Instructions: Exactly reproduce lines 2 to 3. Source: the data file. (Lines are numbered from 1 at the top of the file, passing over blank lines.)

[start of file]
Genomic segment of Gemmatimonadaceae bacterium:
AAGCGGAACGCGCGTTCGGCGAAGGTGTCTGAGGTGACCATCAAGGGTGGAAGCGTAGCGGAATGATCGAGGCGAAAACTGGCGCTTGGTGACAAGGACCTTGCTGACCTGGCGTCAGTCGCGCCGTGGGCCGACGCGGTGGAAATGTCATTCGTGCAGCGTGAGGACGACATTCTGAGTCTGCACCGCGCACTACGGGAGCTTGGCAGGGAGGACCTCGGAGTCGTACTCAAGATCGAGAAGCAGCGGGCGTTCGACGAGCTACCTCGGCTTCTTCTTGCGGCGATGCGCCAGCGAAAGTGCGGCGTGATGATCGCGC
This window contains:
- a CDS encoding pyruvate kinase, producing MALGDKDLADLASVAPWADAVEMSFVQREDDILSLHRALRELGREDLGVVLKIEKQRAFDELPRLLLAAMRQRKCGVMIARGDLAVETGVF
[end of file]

AAGCGGAACGCGCGTTCGGCGAAGGTGTCTGAGGTGACCATCAAGGGTGGAAGCGTAGCGGAATGATCGAGGCGAAAACTGGCGCTTGGTGACAAGGACCTTGCTGACCTGGCGTCAGTCGCGCCGTGGGCCGACGCGGTGGAAATGTCATTCGTGCAGCGTGAGGACGACATTCTGAGTCTGCACCGCGCACTACGGGAGCTTGGCAGGGAGGACCTCGGAGTCGTACTCAAGATCGAGAAGCAGCGGGCGTTCGACGAGCTACCTCGGCTTCTTCTTGCGGCGATGCGCCAGCGAAAGTGCGGCGTGATGATCGCGC
This window contains: